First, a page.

In about 12 hours, our final broadcast of The Lisa Birnbach Show will be over. Our mother ship, GreenStone Media, has run out of money. The founders of GreenStone wanted nothing more than to offer another voice to radio listeners out there, and in the end, without profit. Of all the noble failures with which I have been affiliated, this one's demise is the saddest for me. Oh there were plenty of good TV pilots, magazine start-ups, off-Broadway revues... all of that. But for me, nothing was as intensely Lisa Birnbach as this.
I have joked that the company wanted to call a daily talk show The Lisa Birnbach Show, and therefore I decided to apply for the job. At first, filling three hours a day with chatter killed me. I found myself excruciatingly blabbing about the news, my life, my kids' lives.... I cannibalized what I had seen, felt, and even dreamt the night before. After a few months though, as guests began to line up and pitch us, we turned a corner. With my shingle dangling out there for all to hear (on a live internet stream, or podcasts, or, if you lived in one of 10 cities, something called the radio), I found myself probing guests and issues that interested me. I didn't realize how interested I was in oxytocin, or Paul Wolfowitz's chutzpah, or how adult relationships alter when children enter the picture, or how environmental changes are somehow responsible for the asthma and diabetes and cancers that are all around us. Until my show began broadcasting last summer, I had no idea how profoundly uninterested I was in celebrity culture or award shows, or who is in rehab.
And I found out I was not alone.
It would help me get over this loss if you would stop thinking of me as a woman. All this broadcasting (get it?) for women by women can be misleading. This was not the self-serious pro-choice, natural childbirth, new age, lifestyle network sponsored by Massengill. (Hey, Massengill! Where were you when we needed advertising dollars?) We discussed recipes much more seldom than we discussed food allergies, we discussed renewable resources more than we discussed fashion, and we discussed sex more than we discussed weddings. We received more male callers (or gentlemen callers, for that matter) than we did from the wonderful women who listened faithfully. If you gave us a listen, you would see that we were not gender-based. Just ask Jeff, the truck driver from South Carolina who said he listened every single morning, and who believed that our show made him "a better catch," now that he was interested in remarrying. Or Raymond, from Schenectady, who seemed to (politely) disagree with every single thing I said, but was an avid listener, who taught me a thing or two. Or Phillipp, who listened over the internet from Munich, Germany, live, until 3 am. At least now he'll be able to get a decent night's sleep, for Pete's sake.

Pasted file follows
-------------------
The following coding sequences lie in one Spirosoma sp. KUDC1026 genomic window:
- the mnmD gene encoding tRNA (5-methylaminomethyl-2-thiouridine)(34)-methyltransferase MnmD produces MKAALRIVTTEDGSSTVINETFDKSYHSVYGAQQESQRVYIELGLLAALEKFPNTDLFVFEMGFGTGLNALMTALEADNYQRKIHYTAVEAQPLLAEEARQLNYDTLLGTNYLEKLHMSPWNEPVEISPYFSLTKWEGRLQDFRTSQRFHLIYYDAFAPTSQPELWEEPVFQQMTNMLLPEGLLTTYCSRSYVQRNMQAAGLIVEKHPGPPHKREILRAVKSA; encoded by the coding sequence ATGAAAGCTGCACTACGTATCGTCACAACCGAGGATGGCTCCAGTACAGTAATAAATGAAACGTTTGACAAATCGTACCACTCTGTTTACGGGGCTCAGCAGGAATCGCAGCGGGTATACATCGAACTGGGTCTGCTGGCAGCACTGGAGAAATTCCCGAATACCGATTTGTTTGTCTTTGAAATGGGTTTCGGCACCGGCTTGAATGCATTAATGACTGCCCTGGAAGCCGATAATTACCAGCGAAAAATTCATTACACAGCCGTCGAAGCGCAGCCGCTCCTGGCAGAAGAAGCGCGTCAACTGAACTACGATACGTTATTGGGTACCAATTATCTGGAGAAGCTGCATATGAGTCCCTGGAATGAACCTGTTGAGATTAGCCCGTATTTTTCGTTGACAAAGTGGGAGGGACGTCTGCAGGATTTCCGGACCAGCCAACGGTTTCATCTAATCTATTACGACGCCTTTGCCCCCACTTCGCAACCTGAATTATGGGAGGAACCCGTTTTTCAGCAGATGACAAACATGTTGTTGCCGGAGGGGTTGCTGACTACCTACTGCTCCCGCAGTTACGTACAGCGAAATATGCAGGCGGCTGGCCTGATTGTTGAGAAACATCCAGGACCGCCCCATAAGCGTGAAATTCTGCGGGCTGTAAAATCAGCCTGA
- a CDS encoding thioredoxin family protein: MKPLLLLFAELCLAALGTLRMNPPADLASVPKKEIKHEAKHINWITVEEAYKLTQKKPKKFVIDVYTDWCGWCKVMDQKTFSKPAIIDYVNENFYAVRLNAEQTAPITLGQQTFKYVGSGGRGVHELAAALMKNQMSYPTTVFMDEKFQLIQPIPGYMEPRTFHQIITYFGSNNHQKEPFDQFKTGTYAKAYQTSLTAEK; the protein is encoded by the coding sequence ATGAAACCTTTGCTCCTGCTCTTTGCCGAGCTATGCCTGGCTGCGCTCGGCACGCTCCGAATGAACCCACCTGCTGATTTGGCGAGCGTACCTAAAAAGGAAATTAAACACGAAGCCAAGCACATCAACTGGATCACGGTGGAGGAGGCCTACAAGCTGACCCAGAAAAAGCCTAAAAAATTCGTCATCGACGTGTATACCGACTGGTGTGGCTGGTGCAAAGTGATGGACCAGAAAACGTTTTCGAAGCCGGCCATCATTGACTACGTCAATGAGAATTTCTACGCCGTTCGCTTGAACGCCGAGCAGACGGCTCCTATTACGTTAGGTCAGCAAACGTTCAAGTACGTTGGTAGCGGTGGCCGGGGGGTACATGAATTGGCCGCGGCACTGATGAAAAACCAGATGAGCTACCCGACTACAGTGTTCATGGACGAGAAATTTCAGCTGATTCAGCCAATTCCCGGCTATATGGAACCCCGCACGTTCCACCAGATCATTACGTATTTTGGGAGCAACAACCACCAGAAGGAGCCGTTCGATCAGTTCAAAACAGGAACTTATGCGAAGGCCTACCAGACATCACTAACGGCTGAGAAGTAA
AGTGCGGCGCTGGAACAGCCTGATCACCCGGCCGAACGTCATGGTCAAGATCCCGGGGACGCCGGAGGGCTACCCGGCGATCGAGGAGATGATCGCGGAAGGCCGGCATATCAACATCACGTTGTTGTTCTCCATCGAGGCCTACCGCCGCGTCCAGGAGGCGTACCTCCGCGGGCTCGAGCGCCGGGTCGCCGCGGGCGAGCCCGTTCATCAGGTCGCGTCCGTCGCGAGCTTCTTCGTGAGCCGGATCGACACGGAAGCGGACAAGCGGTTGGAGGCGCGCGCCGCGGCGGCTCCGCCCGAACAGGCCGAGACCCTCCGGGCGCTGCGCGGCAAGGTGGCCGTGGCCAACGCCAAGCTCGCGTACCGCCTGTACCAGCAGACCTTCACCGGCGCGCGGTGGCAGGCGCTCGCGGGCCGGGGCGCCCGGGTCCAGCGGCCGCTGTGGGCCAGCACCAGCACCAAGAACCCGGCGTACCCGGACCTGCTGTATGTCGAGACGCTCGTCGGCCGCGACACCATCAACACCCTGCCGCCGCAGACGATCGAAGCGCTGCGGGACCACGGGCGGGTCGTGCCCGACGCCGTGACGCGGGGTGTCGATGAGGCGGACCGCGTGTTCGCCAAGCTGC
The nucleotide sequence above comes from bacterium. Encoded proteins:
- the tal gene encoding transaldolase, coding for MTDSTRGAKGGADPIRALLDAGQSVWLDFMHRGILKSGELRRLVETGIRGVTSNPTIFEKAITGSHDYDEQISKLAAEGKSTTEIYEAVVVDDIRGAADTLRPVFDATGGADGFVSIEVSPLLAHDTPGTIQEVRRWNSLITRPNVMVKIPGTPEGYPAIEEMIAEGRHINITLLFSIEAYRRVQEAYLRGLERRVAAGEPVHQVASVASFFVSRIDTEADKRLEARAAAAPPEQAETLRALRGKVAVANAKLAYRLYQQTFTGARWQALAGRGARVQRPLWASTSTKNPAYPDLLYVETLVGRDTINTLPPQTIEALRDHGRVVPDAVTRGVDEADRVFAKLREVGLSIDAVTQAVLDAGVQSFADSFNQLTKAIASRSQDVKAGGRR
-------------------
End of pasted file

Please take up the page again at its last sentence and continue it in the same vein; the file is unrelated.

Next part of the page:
I won't, because I plan to find a new home for our program, for our little- engine- that- could- radio -show. A conversation with us could last 20 minutes, a lifetime compared to morning tv chat shows, but a blink of an eye nonetheless when it hit its groove. The radio stations who ran our programs are appreciated so much for their courage - shoud it even require courage to put interesting programming on the air? Apparently the answer is yes. Hats of to WIIN, WNSH, KKZZ, WGVC, WDLT, WEEV, WJOB, WTWK and KSRO. And I am so grateful to Susan Ness, Edie Hilliard, Jim Lamarca, Jane Fonda, Dina Dublon, Carol Jenkins, Gloria Steinem and the other GSM Board members.
What started as the hardest three hours of my day surreptitiously became the most lively three hours of my day. I will miss it, and I will miss my crew: Shelli Gonshorowski, Zach Marsh, Katie Pagenkopf, Alex Mallick, and of course, the improbably-named Heather Cohen. I will miss our regular contributors: Jill Connor Browne, Dr. Dale Atkins, Denise Foley, John Markus, Lawrence O'Donnell, Jr., Neil Pollack, E. Jean Carroll, and Jane Fonda.
Yes, I am a woman, but I hosted a talk show for people.
I will miss them like crazy.